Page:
Since the end of the 2021 season, Eli Drinkwitz hasn’t been shy about saying he would like to add competition to the Missouri quarterback room. He will hope his third attempt to do so finally bears fruit.
Former Baylor quarterback Gerry Bohanon took an official visit to Missouri this week, just a few days after he entered the transfer portal. Bohanon, who started 12 games for the Bears a season ago, was on campus Sunday through Tuesday. Sources have indicated to PowerMizzou that he plans to visit South Florida this weekend.
Bohanon entered the transfer portal after he lost the Baylor starting job to Blake Shapen during spring ball. Clearly, the Missouri staff wants to add Bohanon to a quarterback room that currently features two scholarship players in Brady Cook and Tyler Macon. But there’s been some debate among fans about whether Bohanon represents an upgrade from the current duo. So, we took a deeper look at his production at Baylor to assess what he would bring to the Tiger offense.
Bohanon doesn’t appear to have the upside of the likes of Jayden Daniels and J.T. Daniels, the first two transfer quarterbacks Missouri hosted this offseason. Unlike those two players, both of whom started for Power Five schools as true freshmen, Bohanon spent three seasons waiting his turn behind Charlie Brewer at Baylor. When he did get his shot at the starting job, he didn’t put up gaudy numbers, but his team won games.
That’s perhaps the most appealing attribute Bohanon would bring to Missouri: experience starting and winning games at the Power Five level. Each of Cook and Macon has started just one college game, both in losses. Bohanon has been widely lauded for his leadership, which is something a young Missouri offense could use.
Baylor went 10-2 with Bohanon behind center last season, including a win over Oklahoma in the regular season and a victory over Ole Miss in the Sugar Bowl. The Bears leaned on a rushing game and a stout defense, both of which ranked among the top 10 nationally, and Bohanon did his part by generally taking care of the ball and making plays when asked.
On the season, Bohanon completed 62.9 percent of his passes for 2200 yards, 18 touchdowns and seven interceptions. While his completion percentage lagged behind that of Connor Bazelak, Missouri’s starter for much of last season, who completed 65.3 percent of his throws, Bohanon averaged more yards per attempt (7.9 to 6.8), had a higher passer rating (145.9 to 130.2) and a better touchdown-to-interception ratio. Following the regular season, Bazelak transferred to Indiana.
Bohanon’s numbers suggest he wasn’t totally a game manager. He showed an ability to push the ball downfield when asked. On passes that traveled more than 20 yards downfield, Bohanon went 23-47, throwing seven touchdowns and four interceptions. Per Pro Football Focus, among all passers nationally who attempted at least 20 such throws, Bohanon ranked 32nd in adjusted completion percentage at 48.9 and 49th in PFF passing grade at 90.4. For comparison, Bazelak logged an adjusted completion percentage of 34.0 and a PFF grade of 74.5 on deep throws. Bohanon’s average depth of target last season was 10.9 yards downfield. Bazelak’s was 7.5, and Cook’s was even lower at 6.0.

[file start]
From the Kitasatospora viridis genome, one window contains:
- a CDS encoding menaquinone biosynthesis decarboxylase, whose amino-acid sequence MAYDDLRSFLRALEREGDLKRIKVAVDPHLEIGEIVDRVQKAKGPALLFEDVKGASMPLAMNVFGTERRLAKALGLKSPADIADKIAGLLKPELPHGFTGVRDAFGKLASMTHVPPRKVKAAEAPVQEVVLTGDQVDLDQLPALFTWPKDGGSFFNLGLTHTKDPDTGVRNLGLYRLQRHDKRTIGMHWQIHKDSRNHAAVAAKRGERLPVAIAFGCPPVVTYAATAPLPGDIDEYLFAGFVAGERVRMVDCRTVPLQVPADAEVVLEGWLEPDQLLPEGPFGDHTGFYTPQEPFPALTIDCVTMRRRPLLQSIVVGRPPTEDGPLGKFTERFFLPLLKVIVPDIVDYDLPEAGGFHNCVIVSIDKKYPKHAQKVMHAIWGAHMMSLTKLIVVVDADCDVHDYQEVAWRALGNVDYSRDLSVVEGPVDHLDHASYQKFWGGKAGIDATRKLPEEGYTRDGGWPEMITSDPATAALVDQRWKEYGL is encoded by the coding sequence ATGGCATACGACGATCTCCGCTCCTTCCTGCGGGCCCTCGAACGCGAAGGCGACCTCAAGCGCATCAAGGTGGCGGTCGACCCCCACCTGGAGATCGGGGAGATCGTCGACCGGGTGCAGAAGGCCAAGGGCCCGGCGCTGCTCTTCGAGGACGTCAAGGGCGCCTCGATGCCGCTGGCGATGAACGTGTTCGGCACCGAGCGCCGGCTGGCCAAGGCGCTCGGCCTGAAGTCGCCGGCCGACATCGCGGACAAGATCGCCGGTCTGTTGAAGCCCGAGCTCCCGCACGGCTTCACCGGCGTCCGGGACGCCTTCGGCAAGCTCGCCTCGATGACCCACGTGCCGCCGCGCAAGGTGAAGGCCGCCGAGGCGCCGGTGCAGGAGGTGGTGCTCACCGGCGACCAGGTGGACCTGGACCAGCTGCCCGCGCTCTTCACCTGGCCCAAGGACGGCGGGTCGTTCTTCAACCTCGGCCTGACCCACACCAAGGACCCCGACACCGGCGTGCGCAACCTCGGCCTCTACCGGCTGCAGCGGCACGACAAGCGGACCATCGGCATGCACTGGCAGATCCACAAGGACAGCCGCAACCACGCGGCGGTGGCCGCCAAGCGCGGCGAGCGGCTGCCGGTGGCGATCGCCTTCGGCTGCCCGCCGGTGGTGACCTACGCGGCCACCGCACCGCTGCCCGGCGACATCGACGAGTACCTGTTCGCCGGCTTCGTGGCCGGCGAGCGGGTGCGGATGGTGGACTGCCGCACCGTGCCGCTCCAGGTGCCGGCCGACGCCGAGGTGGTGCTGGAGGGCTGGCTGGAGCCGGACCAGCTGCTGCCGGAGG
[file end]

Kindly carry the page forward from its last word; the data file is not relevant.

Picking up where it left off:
Bohanon also provides a threat with his legs. He ran for 323 yards and another nine scores last season, including a 107-yard, two-touchdown rushing performance in Baylor’s win over Oklahoma.
Like Bazelak, however, Bohanon struggled down the stretch last season. That could have been due in part to the hamstring injury that sidelined him for two games. In his first six games, Bohanon passed for 1,332 yards, 11 touchdowns and no interceptions. Across the latter six, he threw for 868 yards, seven scores and seven picks. Shapen impressed during two games Bohanon missed, completing 43 of 64 passes for 434 yards and five touchdowns in wins over Texas Tech and Oklahoma State, which set the stage for him to beat out Bohanon during spring ball.
If there’s another knock on Bohanon, it’s that he struggled in the face of pressure. Virtually all passers see their numbers dip when not operating from a clean pocket, but Bohanon’s disparity was stark. When kept clean last season, he completed 70 percent of his passes, averaging 9.2 yards per attempt. He threw 15 touchdowns and five interceptions. When pressured, on the other hand, his completion percentage plummeted to 39.1 percent and his yards per attempt to 5.0. He threw three touchdowns and two picks.
Ultimately, if he does indeed choose Missouri, Bohanon will have to do what he couldn’t do at Baylor this spring: prove on the practice field that he represents an upgrade over the quarterbacks currently on the Tiger roster. But his experience and record last season represent something the returning players lack.
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